Inflammatory Gut Bacteria, Genes May Be Parkinson’s Biomarkers
Study suggests people in different regions may share common microbiome characteristics
Certain pro-inflammatory gut bacteria, genes, and pathways are significantly increased in people with Parkinson’s disease compared with healthy people, while anti-inflammatory ones are significantly reduced, a large study found.
Also, machine learning models based on 11 of these bacteria and six of these genes accurately discriminated between people with and without Parkinson’s, further suggesting these factors could serve as potential biomarkers of the neurodegenerative disease.
“Our results provided further insights into the prediction and treatment of PD [Parkinson’s disease] based on inflammation,” the researchers wrote about their study, “Inflammatory microbes and genes as potential biomarkers of Parkinson’s disease,” which was published in Biofilms and Microbiomes.
The gut microbiota refers to the vast community of friendly bacteria, fungi, and viruses that colonize the gastrointestinal tract. While this community helps to maintain a balanced gut function, gut microbiota imbalance, or gut dysbiosis, can promote inflammation and trigger or worsen certain health conditions. This imbalance has been suggested to sow the gut with toxic clumps of the alpha-synuclein protein before they migrate into the brain, where they contribute to neurodegeneration, a hallmark of Parkinson’s.
Researchers in China hypothesized that people with Parkinson’s “in different countries and regions share common microbial and metabolic characteristics,” they wrote. To test their hypothesis, they drew on data from people across seven countries.
Nine datasets containing 2,269 samples (1,373 from Parkinson’s patients and 896 from healthy people) were analyzed with 16S rRNA sequencing, a technique that allows microbial species to be identified.
Also, two other datasets of 236 samples (122 from Parkinson’s patients and 114 from healthy people) were assessed through shotgun metagenomic sequencing, which allows the study of all genes in all organisms present in a given complex sample.
Differences between Parkinson’s, healthy gut bacteria
Results showed the relative abundance of 23 different groups (genera) of bacteria differed significantly between healthy people and those with Parkinson’s.
Among these, there were five genera of potential pro-inflammatory bacteria (Streptococcus, Bifidobacterium, Lactobacillus, Akkermansia, and Desulfovibrio) that were significantly more abundant in Parkinson’s samples across countries than in healthy people.
Five other genera of bacteria (Roseburia, Faecalibacterium, Blautia, Lachnospira, and Prevotella), which are reported as potential anti-inflammatory, were significantly less abundant in Parkinson’s samples.
A previous study found a similar imbalance in the gut microbiome of people with Parkinson’s.
When comparing the gut microbiota network structure between people with and without Parkinson’s, the researchers found that Prevotella were only present in the network of healthy people.
“Therefore, metabolic pathways related to inflammatory metabolism and the  potential inflammation-related genera mentioned above were further analyzed,” the they wrote.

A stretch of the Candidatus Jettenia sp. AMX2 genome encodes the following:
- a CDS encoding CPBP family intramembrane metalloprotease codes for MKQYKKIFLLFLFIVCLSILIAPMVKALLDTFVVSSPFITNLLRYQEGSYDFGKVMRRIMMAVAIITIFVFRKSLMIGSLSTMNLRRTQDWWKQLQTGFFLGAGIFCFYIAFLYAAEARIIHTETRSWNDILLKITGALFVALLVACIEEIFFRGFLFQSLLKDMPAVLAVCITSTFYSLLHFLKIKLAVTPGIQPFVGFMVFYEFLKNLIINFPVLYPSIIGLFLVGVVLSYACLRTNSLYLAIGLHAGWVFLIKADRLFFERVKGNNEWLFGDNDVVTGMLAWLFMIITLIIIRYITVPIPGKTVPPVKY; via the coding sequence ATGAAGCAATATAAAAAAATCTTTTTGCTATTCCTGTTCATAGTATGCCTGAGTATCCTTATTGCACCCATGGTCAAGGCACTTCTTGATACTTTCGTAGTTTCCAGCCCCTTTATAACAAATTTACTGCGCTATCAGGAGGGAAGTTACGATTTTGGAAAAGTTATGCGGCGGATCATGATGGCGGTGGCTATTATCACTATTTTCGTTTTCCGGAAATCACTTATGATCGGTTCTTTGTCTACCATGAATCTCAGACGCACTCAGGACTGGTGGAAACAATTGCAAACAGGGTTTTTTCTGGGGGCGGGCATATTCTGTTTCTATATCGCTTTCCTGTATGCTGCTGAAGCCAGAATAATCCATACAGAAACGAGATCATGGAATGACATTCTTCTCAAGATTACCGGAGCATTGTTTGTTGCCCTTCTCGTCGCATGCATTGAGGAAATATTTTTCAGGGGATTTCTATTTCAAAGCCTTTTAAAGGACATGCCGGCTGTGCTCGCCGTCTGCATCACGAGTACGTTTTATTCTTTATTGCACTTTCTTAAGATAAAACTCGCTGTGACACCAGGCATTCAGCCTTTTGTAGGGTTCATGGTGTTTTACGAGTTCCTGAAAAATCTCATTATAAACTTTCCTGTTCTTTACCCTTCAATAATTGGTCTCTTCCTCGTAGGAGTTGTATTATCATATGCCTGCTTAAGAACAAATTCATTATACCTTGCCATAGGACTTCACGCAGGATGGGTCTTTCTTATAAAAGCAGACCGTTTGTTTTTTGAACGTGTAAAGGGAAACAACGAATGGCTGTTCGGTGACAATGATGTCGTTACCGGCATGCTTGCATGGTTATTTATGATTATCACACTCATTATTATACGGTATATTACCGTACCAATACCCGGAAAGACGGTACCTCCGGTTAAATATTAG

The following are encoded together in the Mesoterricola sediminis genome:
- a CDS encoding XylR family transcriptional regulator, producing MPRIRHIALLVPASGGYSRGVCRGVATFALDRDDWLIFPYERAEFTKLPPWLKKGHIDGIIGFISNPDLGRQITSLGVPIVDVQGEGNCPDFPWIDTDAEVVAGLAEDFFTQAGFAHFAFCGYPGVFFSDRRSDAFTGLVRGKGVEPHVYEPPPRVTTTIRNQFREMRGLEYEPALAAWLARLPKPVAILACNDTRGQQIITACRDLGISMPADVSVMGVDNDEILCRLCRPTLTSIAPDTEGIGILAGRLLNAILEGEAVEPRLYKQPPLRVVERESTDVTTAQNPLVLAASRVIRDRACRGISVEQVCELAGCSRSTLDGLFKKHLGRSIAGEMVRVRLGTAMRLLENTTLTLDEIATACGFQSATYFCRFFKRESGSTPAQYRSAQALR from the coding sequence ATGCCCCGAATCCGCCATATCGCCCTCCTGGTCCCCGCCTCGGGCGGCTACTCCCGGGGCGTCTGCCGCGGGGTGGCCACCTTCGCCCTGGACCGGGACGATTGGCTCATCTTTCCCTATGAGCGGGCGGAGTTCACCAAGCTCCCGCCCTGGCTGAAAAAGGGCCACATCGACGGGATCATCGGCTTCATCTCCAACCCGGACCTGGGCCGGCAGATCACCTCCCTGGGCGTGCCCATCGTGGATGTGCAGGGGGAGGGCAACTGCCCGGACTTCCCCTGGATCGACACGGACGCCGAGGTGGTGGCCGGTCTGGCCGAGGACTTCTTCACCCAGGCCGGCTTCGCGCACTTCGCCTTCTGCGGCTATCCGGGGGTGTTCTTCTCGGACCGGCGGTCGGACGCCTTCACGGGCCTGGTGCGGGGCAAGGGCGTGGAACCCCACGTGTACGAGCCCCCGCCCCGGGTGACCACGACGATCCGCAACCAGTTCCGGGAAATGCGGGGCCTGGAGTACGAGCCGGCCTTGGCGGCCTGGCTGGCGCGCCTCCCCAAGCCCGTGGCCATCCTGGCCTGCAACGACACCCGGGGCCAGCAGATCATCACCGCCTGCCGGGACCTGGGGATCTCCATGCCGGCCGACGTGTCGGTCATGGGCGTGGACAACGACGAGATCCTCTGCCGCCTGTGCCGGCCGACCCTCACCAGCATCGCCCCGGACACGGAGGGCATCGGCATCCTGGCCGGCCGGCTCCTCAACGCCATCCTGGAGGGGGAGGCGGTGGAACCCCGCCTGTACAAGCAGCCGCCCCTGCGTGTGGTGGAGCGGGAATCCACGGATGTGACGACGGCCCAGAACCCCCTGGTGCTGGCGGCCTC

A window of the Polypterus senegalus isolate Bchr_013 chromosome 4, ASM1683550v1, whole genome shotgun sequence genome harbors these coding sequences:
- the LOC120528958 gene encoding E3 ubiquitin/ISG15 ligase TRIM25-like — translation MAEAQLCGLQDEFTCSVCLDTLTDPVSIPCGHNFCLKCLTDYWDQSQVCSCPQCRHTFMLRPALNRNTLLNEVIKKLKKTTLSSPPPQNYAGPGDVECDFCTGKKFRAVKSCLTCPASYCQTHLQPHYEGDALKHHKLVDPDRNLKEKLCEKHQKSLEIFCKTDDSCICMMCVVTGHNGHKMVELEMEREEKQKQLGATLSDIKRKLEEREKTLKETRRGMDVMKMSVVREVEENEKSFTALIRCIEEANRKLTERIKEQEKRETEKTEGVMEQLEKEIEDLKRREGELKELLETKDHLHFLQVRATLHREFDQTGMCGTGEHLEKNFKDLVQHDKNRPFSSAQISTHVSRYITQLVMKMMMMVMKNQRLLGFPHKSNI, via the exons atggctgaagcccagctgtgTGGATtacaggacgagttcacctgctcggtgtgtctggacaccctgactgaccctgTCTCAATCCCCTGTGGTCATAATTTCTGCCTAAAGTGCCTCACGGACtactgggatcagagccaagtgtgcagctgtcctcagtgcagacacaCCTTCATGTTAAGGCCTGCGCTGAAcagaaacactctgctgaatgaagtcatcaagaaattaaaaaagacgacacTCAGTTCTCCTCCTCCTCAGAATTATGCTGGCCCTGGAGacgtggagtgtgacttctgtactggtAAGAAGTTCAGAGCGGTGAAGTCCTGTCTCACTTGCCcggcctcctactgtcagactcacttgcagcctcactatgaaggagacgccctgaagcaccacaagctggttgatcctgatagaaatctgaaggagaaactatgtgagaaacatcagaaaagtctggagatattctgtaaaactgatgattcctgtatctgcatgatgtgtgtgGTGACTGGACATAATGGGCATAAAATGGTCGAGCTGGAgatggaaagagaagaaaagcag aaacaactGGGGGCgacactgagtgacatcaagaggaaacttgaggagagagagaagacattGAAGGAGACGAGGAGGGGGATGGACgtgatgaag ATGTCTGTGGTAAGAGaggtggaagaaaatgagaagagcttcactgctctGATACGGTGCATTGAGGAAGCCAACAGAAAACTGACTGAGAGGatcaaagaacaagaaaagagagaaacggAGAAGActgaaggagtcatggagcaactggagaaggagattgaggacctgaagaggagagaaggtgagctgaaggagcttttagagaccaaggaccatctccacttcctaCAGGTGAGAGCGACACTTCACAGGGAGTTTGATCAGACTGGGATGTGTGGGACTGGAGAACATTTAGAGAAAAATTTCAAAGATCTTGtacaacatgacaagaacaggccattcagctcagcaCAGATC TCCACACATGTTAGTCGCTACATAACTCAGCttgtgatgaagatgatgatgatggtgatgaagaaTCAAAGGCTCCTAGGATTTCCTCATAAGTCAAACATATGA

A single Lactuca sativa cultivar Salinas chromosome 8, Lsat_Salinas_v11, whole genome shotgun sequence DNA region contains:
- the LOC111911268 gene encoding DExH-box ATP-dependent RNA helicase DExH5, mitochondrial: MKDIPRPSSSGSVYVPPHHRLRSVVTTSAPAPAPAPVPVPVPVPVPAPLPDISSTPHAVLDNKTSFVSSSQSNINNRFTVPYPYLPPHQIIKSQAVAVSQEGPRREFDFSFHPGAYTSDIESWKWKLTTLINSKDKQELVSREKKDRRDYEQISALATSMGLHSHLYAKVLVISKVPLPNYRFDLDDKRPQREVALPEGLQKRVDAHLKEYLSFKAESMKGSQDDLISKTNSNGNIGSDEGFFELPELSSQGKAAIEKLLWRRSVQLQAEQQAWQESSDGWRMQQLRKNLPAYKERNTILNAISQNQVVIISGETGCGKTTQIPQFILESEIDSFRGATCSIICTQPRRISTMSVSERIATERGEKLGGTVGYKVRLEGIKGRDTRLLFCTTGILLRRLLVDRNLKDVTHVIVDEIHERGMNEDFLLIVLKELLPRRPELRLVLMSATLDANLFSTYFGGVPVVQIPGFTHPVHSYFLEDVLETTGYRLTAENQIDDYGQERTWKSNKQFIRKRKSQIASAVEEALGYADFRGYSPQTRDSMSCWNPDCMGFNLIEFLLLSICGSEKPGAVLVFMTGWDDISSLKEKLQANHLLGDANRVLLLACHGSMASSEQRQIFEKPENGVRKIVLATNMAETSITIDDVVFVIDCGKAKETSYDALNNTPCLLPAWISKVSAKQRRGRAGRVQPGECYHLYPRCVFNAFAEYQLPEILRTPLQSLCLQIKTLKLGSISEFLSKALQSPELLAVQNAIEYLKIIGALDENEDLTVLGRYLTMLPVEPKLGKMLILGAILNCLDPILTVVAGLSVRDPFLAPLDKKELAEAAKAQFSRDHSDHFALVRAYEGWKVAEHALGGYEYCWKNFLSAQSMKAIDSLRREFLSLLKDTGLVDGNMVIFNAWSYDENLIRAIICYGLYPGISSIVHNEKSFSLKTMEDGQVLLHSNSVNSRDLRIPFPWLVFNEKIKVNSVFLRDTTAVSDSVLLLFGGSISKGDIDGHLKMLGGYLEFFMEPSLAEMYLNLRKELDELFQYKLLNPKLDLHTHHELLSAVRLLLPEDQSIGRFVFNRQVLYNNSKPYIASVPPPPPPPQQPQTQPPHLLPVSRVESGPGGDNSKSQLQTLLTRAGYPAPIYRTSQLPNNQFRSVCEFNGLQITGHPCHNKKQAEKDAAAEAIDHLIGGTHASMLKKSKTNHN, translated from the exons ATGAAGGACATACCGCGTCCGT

The researchers focused on genes involved in four metabolic pathways associated with gut inflammation: short-chain fatty acids (SCFAs), which have anti-inflammatory properties, and lipopolysaccharides, hydrogen sulfide, and glutamate — three types of inflammatory molecules previously linked to Parkinson’s.
A total of 63 of these genes showed significant differences in their activity between people with and without Parkinson’s. Among them, 19 genes related to short-chain fatty acid pathways were tuned down in people with Parkinson’s versus healthy people. All 26 genes related to lipopolysaccharide, hydrogen sulfide, and glutamate pathways were more active with Parkinson’s.
“Moreover, the SCFAs pathway was significantly decreased, while the [hydrogen sulfide], lipopolysaccharide and glutamate metabolism pathways were increased in PD,” the researchers wrote.
The researchers hypothesized that the observed changes in gut bacteria “may lead to a decrease of anti-inflammatory factors (such as SCFAs) and an increase of pro-inflammatory factors (such as lipopolysaccharide, [hydrogen sulfide] and glutamate), causing intestinal inflammation and intestinal barrier damage.”
Effects of gut bacteria changes
Intestinal barrier defects may allow leakage of microbes and their products into the body, promoting the production of inflammatory molecules and toxic alpha-synuclein clumps, which in turn may affect the brain’s natural protective barrier.
“These substances may reach the brain through the vagus nerve or humoral system, and may eventually cause Parkinson’s,” the researchers wrote, adding that “inflammation may be a future therapeutic target” for the disease. The vagus nerve is the longest nerve connecting the brain to internal organs. The humoral system refers to bodily fluids.
The researchers used machine learning to develop ways to predict who may have a diagnosis of Parkinson’s. Machine learning is a form of artificial intelligence that uses algorithms to analyze data, learn from its analyses, and then make a prediction about something.
One machine learning model based on 11 inflammation-related bacterial genera was able to distinguish Parkinson’s patients from those without the disease with an accuracy greater than 80%. Another model, based on six genes related to inflammation, identified Parkinson’s with an accuracy greater than 90%.
“This study is the largest meta-analysis of the gut microbiome in [Parkinson’s] to date, which provided for the first time an integrative analysis of 16S rRNA gene and shotgun metagenomic data on [Parkinson’s] and a detailed exploration of how alterations in gut bacterial composition and function affect [Parkinson’s],” the researchers wrote.